Montana Fitness Magazine Jan-Feb 2018 – Digital Version CLICK HERE!!
Montana Fitness Magazine Jan-Feb 2018 – Digital Version
Montana Fitness Magazine (aka MoFi) isn’t just about physical fitness. We constantly remind our readers that we are about fitness, health and wellness. It is a publication dedicated to covering and encouraging a holistic view of health in which everything is connected: mind, body, soul; each can affect one another. If one is out of balance, the rest can quickly go south.
Spring will be upon us before you know it. Not been hitting the gym… or maybe just not the gym type? Think maybe you need more of a team effort? Shape Up Montana is a fun, interactive three-month team competition from February 1 to May 1 that encourages …
This is the time of year when we embark on the annual freak-out tradition. In the waning months of the past year, we’ve abandoned our self care regimen, let clean eating habits get overrun by grandma’s cookies and of course the inevitable shaming and blaming that compound the bad food choices and behaviors.
No suspense here: Yes, history effects our mental health – or more specifically, our generational history and culture impacts our mental wellness. The simplest explanation of this is that social norms and culturally acceptable behavior is shaped by history. If you were a kid growing up during a time when the world was in shambles, like during the Great Depression, being upset about what toy you didn’t get for Christmas was not tolerated.
How Many Can You Identify?
Depression is an illness. Suicide is the shattering end game for people who suffer from depression and other mental health issues. Understanding the underlying factors of both are more important than ever as the suicide rate in the United States is the highest it has been in nearly 75 years.
Many people have learned that regular exercise is important for overall good health, yet few truly understand the significant role physical activity plays in our mental health. As a mental health therapist, I can tell you that physical activity is one of the most powerful things we can do to maintain good mental health. This is why I assess every client’s level of physical activity or regular exercise, along with other lifestyle issues such as diet and stress levels, at our first meeting.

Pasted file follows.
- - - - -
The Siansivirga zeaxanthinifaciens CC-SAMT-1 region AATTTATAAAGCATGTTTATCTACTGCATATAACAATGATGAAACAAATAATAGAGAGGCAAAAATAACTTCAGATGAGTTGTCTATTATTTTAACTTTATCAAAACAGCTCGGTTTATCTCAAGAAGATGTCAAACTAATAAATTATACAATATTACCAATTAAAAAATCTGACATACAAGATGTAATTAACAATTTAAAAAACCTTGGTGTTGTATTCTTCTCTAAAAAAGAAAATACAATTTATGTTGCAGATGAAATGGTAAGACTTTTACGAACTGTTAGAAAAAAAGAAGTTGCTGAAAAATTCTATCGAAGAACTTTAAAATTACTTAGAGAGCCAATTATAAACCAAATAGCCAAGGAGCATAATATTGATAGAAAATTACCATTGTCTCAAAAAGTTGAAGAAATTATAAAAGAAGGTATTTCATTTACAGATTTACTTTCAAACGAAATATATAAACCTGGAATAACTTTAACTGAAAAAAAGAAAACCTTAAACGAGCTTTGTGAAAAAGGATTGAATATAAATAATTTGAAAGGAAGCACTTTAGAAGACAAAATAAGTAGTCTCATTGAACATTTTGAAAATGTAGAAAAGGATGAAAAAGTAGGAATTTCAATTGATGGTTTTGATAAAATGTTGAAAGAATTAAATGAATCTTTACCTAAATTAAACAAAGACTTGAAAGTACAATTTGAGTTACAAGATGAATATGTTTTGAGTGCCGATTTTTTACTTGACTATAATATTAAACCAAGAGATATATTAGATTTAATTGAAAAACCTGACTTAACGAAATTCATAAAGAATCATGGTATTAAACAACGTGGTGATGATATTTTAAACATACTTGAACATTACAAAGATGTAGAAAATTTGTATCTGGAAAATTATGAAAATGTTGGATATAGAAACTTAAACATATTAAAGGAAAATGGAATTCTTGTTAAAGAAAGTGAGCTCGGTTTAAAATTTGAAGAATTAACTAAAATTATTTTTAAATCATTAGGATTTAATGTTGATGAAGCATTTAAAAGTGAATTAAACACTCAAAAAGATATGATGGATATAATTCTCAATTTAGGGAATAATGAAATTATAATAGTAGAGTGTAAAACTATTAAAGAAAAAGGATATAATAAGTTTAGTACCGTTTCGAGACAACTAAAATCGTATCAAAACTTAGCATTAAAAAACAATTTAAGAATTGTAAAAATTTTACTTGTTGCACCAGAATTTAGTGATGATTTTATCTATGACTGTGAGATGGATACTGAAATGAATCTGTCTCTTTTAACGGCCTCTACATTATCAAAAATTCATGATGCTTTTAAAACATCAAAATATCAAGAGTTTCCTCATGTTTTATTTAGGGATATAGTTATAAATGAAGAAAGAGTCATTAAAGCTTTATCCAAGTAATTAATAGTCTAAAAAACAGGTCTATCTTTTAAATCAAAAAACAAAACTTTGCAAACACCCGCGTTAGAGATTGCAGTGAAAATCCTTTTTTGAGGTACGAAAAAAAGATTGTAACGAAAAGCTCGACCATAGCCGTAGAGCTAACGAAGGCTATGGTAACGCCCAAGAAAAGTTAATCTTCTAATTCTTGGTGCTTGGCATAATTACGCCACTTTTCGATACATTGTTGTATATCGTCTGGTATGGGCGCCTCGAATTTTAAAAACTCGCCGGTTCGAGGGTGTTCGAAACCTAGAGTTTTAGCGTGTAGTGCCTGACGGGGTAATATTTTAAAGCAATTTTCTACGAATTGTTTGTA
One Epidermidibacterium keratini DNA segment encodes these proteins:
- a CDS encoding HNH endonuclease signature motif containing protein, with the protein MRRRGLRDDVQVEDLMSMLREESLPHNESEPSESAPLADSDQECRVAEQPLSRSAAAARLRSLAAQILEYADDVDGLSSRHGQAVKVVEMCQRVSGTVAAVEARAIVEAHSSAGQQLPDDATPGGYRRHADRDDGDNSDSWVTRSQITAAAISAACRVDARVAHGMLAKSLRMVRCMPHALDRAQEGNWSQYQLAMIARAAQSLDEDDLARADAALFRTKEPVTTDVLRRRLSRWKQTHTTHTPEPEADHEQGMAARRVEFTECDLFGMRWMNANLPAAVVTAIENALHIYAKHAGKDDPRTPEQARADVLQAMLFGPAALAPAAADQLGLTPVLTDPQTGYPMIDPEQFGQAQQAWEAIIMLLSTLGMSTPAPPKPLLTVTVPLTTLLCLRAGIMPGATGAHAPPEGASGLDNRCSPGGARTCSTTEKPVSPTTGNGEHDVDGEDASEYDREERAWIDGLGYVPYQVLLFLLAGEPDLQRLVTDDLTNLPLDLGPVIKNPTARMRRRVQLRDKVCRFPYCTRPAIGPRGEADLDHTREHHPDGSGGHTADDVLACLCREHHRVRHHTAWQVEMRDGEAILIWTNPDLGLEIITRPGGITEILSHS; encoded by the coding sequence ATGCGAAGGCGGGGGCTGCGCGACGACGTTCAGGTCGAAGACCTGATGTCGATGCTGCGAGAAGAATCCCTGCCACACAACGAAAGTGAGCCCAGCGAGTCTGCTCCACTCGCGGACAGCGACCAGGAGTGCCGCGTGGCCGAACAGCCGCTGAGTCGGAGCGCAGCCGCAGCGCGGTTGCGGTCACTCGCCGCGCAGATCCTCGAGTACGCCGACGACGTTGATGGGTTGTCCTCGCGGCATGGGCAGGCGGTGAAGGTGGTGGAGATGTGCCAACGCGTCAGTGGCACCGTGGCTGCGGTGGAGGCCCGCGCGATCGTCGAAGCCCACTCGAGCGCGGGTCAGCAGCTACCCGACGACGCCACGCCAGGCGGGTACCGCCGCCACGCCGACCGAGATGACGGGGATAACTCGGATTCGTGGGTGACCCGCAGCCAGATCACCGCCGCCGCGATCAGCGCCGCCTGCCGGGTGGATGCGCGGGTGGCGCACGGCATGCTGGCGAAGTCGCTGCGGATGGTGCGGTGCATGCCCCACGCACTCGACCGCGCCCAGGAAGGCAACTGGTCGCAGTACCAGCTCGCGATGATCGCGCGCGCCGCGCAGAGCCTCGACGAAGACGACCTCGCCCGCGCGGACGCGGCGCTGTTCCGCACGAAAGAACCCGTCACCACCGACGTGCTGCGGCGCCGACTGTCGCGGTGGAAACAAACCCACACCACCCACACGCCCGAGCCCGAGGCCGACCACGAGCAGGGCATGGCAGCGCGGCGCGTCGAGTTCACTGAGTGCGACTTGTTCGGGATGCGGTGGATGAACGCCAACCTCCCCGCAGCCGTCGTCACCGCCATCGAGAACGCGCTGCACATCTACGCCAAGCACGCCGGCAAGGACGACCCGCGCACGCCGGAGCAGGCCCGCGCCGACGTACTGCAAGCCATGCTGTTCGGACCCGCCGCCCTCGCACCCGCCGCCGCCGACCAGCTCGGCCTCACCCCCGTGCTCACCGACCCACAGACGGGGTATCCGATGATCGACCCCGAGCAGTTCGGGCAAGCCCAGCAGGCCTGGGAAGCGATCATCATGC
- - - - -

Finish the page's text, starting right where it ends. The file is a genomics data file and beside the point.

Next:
Traditional cardiovascular exercise has given way to more “entertaining” methods for keeping participants interested and engaged. Where once the daily morning run was the norm, a variety of machines (steppers, ellipticals…) and high level aerobic classes have provided options to workout enthusiasts to keep their fitness programs on track. But even the new traditional cardiovascular options have become routine to the point of boredom for some, or the rut of the same class or routine has resulted in a diminished sense of accomplishment in the gym.
Squats are the ultimate lower body exercise. You walk into a gym and most of the time someone will be doing some form of a squat. Just like lunges, there are a ton of different types of squats: body weight, single leg, pistol, chair, eagle, sumo, plyometric, back, front, farmer… the list is endless! But the two staples, the originals, are barbell back squats and barbell front squats. Though these exercises are vital to building muscle for bodybuilding and other competitors, when done properly they are the be-all-end all for anyone wanting a full lower body workout. But which is better?